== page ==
Protecting your ideas – Copyright

Tony Husch

When people think of protection, they usually want to know how to safeguard their own rights. But others have patents, trademarks, copyrights, trade secrets, and other rights that you must be careful not to infringe in asserting your own interests.

As you explore the question of legal protections, you will find that they not only help you, they may also restrain you.

Let’s say, for example, that you have come up with a great marketing idea–using the song “The Great Pretender” to promote an investion that you call “The Great Pet Tender.” Do you need permission from The Platters or whoever currently owns the copyright to the song? Can you use a modified version without getting permission? Can you be sued? What are the chances of winning? How much might you have to pay?

It is best to get answers to those questions early [from the copyright holder, a copyright lawyer, or the U.S. Copyright Office], and avoid risking time, money, or adverse publicity.

On the other hand, say you developed a product whose success depends on the novelty of the instructions. Should you try to copyright the directions? How effective is the protection?

As with patents, a lawsuit is necessary to enforce your rights against an infringer. Unlike patents, copyrights are quick and inexpensive to obtain.

Coprighting something will discourage copying, so it is worth the minimal effort it takes. It can be done easily without an attorney. No search is necessary to determine whether the work is similar to existing copyrighted material.

Not everything can be copyrighted. The law protects “original works of authorship” fixed in tangible form. Those especially relevant for new-product development include:

* Labels

* Instruction manuals

* Photographs

* Computer software

* Books

* Graphic designs

* Written promotional material

* Sound recordings

* Product summaries

* Presentations

* Market analyses

Names, familiar symbols, slogans, short phrases, methods, systems, and some other types of subject matter cannot be copyrighted. Standard items such as calendars and rulers with no original authorship are not copyrightable.

A copyright grants the exclusive right to reproduce, revise, distribute, display, or sell the material.

Ideas are not protected. Only the precise way in which an idea is expressed can be copyrighted. Mere ownership of, say, an original painting does not give one the right to copy it to make greeting cards. The owner of the painting can sell it but cannot reproduce the images in it without the copyright owner’s permission.

Likewise, a written description of a machine can be copyrighted. This would prevent others from copying the description, but nothing can keep them from describing the same idea in their own words. Nor would it prevent them from making, using, or selling the machine itself. Only a patent would accomplish that.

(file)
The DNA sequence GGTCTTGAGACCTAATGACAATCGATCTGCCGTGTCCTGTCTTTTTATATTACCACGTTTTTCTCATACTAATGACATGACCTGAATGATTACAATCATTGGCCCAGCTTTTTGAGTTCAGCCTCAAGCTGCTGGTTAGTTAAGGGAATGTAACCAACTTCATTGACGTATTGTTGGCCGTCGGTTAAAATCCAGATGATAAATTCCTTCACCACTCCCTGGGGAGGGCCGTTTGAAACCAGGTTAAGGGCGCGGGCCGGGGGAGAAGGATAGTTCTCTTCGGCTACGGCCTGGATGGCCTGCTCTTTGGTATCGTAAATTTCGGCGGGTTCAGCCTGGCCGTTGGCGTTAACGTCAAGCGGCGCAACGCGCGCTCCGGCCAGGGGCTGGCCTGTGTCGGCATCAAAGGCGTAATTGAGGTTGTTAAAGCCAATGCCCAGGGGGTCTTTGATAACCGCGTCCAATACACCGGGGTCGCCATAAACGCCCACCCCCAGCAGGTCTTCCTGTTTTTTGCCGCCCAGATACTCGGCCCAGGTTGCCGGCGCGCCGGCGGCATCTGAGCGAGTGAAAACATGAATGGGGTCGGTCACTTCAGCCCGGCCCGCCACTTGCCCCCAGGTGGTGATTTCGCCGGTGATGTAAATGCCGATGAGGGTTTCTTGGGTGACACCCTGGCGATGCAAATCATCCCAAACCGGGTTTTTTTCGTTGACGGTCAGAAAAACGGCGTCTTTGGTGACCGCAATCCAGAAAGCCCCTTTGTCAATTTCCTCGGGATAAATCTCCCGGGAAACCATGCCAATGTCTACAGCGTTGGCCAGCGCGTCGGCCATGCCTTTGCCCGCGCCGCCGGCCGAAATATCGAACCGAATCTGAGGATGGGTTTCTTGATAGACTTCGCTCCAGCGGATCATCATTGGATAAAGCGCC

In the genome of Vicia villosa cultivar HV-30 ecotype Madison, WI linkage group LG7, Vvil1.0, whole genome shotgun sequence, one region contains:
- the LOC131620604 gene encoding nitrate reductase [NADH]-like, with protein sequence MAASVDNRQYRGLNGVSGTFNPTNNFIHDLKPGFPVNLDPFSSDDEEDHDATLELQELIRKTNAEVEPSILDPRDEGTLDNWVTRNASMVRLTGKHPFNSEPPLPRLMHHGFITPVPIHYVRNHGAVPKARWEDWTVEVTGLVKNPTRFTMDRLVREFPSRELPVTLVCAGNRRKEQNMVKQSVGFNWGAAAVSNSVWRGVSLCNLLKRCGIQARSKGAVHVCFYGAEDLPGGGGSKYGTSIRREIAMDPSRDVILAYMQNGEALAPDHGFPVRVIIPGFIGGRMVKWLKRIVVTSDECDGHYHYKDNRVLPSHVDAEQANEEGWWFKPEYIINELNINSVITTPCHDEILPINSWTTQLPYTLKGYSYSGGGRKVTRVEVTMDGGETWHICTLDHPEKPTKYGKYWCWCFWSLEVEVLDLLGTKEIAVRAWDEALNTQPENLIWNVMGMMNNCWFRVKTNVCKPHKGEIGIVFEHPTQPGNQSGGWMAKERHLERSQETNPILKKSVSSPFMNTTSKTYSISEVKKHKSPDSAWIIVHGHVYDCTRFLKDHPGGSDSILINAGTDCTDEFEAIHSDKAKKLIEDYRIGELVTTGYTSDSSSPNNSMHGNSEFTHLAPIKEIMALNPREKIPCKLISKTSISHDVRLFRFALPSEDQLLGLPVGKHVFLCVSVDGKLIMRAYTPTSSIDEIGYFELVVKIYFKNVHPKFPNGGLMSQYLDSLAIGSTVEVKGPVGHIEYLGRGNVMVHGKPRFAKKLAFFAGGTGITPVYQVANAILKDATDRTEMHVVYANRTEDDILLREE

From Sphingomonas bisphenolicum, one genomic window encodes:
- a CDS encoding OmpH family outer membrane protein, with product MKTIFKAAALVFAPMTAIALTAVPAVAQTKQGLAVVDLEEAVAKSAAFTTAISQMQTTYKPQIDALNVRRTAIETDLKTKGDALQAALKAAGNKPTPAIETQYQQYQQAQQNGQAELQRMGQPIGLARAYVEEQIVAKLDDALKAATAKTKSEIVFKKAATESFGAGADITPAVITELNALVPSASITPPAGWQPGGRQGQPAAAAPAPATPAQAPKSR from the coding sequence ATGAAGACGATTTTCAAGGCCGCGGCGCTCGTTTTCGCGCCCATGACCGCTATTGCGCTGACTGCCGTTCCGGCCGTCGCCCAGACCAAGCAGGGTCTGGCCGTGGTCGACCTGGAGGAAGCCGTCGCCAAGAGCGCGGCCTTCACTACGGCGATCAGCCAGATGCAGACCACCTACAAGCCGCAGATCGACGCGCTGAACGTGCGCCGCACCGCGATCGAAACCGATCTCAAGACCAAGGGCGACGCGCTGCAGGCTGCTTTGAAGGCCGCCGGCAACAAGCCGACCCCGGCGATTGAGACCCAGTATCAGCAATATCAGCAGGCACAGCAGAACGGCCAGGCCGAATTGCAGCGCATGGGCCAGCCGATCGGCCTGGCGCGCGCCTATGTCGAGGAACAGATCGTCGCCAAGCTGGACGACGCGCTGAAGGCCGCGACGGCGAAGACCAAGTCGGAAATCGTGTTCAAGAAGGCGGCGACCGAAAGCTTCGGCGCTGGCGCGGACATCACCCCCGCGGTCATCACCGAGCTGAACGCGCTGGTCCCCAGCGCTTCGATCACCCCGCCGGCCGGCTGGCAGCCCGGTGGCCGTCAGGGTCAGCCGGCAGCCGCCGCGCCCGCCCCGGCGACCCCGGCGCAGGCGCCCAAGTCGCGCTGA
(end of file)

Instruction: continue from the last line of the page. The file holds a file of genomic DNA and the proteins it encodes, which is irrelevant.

Every work is automatically copyrighted when it is created, or put into fixed form. However, to preserve the right, all published copies must carry in an obvious place all of the following elements of copyright notice:

* A copyright symbol “[C],” the word “Copyright,” or the abbreviation “Copr.”

* The year of first publication.

* The author’s name or a recognizable abbreviation.

If a work is “published” without any of these elements, the copyright protection is usually lost forever. The concept of publication does not require formal typesetting and printing. Rather, it has to do with dissemination of the work to other people.

It is best to use the copyright notice from the outset so there will never be a question of whether a work was published without it.

For a nominal fee, you can register the copyright with the Register of Copyrights. Different types of “writing” are treated somewhat differently and require the use of different application forms. Although registration is normally not required for valid protection, it does give notice of the claim and confer certain advantages in infringement suits.

In general, for works created after Jan. 1, 1978, when a new law went into effect, the copyright lasts for the life of the author, plus 50 years. The duration of protection for other works depends on the date of their original copyright.

These matters are explained in Circular 1, called Copyright Basics, and Circular 15a, Duration of Copyright, available from the Copyright Office, Library of Congress, Washington, D.C. 20559; (202) 707-9100.

There is no international copyright protection, but the United STates is a member of the Universal Copyright Convention, which provides protection to nationals of member countries if certain formalities are met.

For details about foreign protection, write the Copyright Office for Circular 38a.

Obtaining a copyright is quick and easy. Since it costs so little in time and money, it is foolish not to preserve a copyright whenever applicable.

COPYRIGHT 1991 U.S. Chamber of Commerce

COPYRIGHT 2004 Gale Group

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